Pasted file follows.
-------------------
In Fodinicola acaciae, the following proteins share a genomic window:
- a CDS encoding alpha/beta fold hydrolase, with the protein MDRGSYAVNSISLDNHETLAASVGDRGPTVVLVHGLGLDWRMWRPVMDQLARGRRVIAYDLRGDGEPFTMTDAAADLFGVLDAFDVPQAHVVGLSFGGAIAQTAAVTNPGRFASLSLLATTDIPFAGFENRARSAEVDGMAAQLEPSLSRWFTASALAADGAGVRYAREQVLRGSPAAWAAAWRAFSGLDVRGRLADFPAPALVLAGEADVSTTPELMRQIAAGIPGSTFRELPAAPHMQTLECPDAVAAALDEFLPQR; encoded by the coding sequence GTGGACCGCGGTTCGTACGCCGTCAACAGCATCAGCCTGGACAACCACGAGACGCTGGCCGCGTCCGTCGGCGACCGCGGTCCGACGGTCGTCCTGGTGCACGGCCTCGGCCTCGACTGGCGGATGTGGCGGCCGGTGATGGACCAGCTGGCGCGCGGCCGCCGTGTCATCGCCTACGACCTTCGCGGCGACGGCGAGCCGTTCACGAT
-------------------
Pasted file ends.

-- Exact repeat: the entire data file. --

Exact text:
In Fodinicola acaciae, the following proteins share a genomic window:
- a CDS encoding alpha/beta fold hydrolase, with the protein MDRGSYAVNSISLDNHETLAASVGDRGPTVVLVHGLGLDWRMWRPVMDQLARGRRVIAYDLRGDGEPFTMTDAAADLFGVLDAFDVPQAHVVGLSFGGAIAQTAAVTNPGRFASLSLLATTDIPFAGFENRARSAEVDGMAAQLEPSLSRWFTASALAADGAGVRYAREQVLRGSPAAWAAAWRAFSGLDVRGRLADFPAPALVLAGEADVSTTPELMRQIAAGIPGSTFRELPAAPHMQTLECPDAVAAALDEFLPQR; encoded by the coding sequence GTGGACCGCGGTTCGTACGCCGTCAACAGCATCAGCCTGGACAACCACGAGACGCTGGCCGCGTCCGTCGGCGACCGCGGTCCGACGGTCGTCCTGGTGCACGGCCTCGGCCTCGACTGGCGGATGTGGCGGCCGGTGATGGACCAGCTGGCGCGCGGCCGCCGTGTCATCGCCTACGACCTTCGCGGCGACGGCGAGCCGTTCACGAT